No, no. I don’t say that we’re stuck. The ball is always moving. The journey and the path is always…and sometimes, if you’re on that treadmill as a true entrepreneur, you know it gets faster and faster in terms of, like, the challenges and the shit that gets flung at you on a daily basis. No, we’re actively proactive daily, across everything, but, right here right now, the product that we have on offer today, in this minute, is the best that we can offer.
Next week or the week after, or even later this afternoon, there’ll be adjustments, but we’re always…like, I think that, for us, we’re less focused on the financial outcome. We look at financial outcomes as a by-product of delivering everything else.
And, if you look at our reviews, all of those are sincere people that have written reviews. We know them well. You know, like, they’re members here. We see them every day. We’re talking to them about their businesses. “How can I add value?How can I help?” You know, like I always ask you all the time, like, “Man, where do you need me to be? What can I do for you?” It’s not of a self-serving position
It’s that, if I can help you become better, then I become better. And so, that’s what we’re doing at CreativeCubes.
Nathan: Yeah. Amazing, man. Love it. So, two last questions. First of all, I just wanted to ask, like, you know, obviously there’s a big difference between a physical product business and, you know, a co-working space, which is, like you said, in as many aspects, it’s, kind of, like a hospitality business.
My question around that is, I guess, how do you plan to scale, and do you plan to scale out CreativeCubes? And then, the last question is, where’s the best place people can find out more about yourself and your work? And we can wrap.
Tobi: So, do we plan to scale? Absolutely. How big do we plan to scale? We’ll only ever grow as big as our ability to be able to continue to live equality. So, I’m not in the business to try and scale to 50 locations. If my product starts to fray at 10, and I am unable to deliver what I consider to be world-class service at Building 10 or 11, if I can’t, then I’m going to stop there.
This is not about scaling for the sake of scaling and having a watered-down product with each building that you open. In terms of the how we tend to scale…like, everything here is process driven. As much as that doesn’t sound great, we have incredible team. We have incredible talent.
We will continue to recruit incredible talent because we have a process and a standard in which we execute out. So, I’m not overly concerned about that in terms of the scaling aspect. The capital expenditure, or the capex is significant, so we’ve got to be performing at our first several locations in order to be able to scale, because if we’re not full, or we’re not delivering the quality that I am telling you we’re delivering at all times, you know, that sort of falls on our shoulders.
But, I’m confident in our performance, man. Like, I’m confident that what we have going on here, our DNA, the people on the leadership table, the people at the ownership… that own this business, crazy talent, crazy, cool talent. And so, you know, what we have here is…you know, the reality of our product which, by the way…you know, we definitely are in hospitality, but our product is received by the consumer the minute they walk into the door.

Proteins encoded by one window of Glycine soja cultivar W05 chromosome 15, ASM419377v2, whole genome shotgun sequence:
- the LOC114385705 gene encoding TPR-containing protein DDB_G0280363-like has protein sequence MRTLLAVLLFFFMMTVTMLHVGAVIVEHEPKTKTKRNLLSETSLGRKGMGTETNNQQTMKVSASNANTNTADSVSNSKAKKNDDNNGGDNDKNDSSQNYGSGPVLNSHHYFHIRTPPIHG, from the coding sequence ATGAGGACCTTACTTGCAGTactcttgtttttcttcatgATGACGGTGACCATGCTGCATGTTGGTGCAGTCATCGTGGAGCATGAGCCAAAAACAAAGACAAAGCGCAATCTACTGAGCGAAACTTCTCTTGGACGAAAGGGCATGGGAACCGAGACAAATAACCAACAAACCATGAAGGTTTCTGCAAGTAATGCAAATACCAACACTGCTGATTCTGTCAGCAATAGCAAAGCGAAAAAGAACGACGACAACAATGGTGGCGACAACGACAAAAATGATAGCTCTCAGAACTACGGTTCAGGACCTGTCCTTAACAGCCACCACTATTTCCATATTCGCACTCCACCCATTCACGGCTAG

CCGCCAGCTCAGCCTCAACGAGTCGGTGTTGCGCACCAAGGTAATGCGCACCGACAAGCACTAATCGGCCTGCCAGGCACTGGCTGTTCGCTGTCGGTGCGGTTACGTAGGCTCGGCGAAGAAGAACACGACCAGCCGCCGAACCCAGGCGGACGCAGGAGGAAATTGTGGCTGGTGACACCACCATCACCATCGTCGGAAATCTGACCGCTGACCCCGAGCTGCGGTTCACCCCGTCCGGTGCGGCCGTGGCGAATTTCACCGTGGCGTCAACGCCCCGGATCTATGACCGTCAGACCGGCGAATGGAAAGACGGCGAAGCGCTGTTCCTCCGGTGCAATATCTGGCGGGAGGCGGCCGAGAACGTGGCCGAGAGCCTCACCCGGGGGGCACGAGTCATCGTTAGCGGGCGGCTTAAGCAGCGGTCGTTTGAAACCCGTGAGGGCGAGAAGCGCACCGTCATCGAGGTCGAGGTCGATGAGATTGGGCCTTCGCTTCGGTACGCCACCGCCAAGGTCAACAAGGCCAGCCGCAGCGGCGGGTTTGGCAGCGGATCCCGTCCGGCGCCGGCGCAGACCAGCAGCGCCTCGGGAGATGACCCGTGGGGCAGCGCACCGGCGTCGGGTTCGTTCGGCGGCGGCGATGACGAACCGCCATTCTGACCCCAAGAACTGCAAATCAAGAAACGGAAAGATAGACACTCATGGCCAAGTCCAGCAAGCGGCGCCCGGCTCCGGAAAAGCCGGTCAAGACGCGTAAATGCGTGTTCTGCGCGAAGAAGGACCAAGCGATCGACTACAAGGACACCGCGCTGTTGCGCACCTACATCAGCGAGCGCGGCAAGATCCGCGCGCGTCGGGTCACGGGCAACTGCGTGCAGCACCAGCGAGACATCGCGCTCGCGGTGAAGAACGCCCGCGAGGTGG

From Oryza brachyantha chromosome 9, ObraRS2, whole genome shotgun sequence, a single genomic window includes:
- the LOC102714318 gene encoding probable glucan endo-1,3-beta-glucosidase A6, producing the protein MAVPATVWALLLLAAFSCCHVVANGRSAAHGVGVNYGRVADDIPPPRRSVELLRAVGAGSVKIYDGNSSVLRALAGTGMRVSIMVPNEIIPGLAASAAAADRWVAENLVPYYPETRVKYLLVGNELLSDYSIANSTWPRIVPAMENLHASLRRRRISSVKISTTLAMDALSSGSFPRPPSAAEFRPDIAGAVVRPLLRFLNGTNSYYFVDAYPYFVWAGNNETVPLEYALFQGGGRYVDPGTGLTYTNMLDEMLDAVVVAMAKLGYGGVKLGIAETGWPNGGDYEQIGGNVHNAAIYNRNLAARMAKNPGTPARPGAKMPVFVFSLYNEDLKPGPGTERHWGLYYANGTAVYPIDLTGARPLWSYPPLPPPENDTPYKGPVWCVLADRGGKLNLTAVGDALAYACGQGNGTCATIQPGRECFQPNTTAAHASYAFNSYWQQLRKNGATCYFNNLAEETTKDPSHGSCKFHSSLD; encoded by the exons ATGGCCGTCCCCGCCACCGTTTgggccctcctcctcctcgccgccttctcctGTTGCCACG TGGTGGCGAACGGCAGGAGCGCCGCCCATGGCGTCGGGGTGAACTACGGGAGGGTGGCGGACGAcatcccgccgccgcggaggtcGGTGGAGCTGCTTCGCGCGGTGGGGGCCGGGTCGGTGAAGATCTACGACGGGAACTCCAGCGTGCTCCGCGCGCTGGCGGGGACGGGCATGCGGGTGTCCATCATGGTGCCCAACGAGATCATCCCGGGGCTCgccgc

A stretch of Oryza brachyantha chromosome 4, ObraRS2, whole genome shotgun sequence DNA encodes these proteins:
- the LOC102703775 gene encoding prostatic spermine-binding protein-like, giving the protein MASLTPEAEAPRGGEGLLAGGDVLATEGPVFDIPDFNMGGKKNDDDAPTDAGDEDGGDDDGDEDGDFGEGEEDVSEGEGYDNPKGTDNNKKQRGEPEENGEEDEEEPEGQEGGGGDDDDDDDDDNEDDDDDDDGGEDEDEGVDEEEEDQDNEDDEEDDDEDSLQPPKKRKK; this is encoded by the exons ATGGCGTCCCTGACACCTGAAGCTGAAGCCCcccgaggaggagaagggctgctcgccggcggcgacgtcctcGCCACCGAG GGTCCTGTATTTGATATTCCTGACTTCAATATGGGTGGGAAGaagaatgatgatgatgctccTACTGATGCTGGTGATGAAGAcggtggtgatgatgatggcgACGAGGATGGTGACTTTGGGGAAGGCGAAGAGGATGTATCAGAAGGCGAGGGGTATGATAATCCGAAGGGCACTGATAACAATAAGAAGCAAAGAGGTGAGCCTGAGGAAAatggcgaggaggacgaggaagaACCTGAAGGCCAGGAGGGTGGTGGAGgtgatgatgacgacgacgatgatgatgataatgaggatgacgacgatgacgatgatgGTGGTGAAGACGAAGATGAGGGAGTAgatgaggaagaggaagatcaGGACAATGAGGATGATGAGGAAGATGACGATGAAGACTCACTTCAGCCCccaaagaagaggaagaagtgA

And so, the way you’re greeted, the way you’re spoken to, the hospitality that we have, the lengths that we will go for you, the spaces that you can reside in, the environments that, you know, foster and drive creativity and thought and taking people to the next level, that’s our product. All of that is our product.
It’s not just, “Slap some paint on the wall and put some desks in a room,” there are co-working spaces that are like that, but that’s not what we’re doing here. We are curating our community. If you show up with some money to become a member of CreativeCubes, and you’re not a good person, or you’re not the right fit, you won’t get in the door.
And, I don’t say that with arrogance. I have an obligation and a responsibility as a leader of this company, and of this community, to make sure that the people that are in here are positively going to impact other people that are in here, and not the opposite. So, there’s a lot of things that go into it, and the reality is I built this business based on what I wanted when I was, sort of, like, peddling my Pet Loo business.
I wanted this type of environment which would take me to the next level. I wanted to be surrounded by people. I wanted to be around the venture capitalists and the startups, and everyone in between, and that’s what we have here. You know, we have tabletop businesses which are trying to find their way, all the way up to frequent visits from the group at Foundr, from you guys at Foundr, all the way up to, you know, full-time residents in Uber rides and Uber Eats, and everything in between.
And so, you know, grabbing a glass of water or, you know, sitting around the kitchen having those conversations fosters growth and that’s part of our product. That is our product. So, from that point. In terms of how to get ahold of us, like, very simple, creativecubes.co, or CreativeCubes.Co on the web, and every social channel as well.
So, Instagram is probably our most favorite because we’ve got beautifully designed spaces, and Instagram allows us to promote that art, but we’re also on Facebook, and Twitter, and LinkedIn, and all the rest of it. And, you can always hit me up, as well, at Tobi Skovron, T-O-B-I S-K-O-V-R-O-N on Twitter.
Always try to make myself available, man.
Nathan: Awesome, man. Well, look, thank you so much for your time speaking today, man, and it was great to get to know more about you and your background, and all the gold that you’ve shared with us. So, thank you so much, man.
Tobi: I appreciate your time. Thanks, Nath.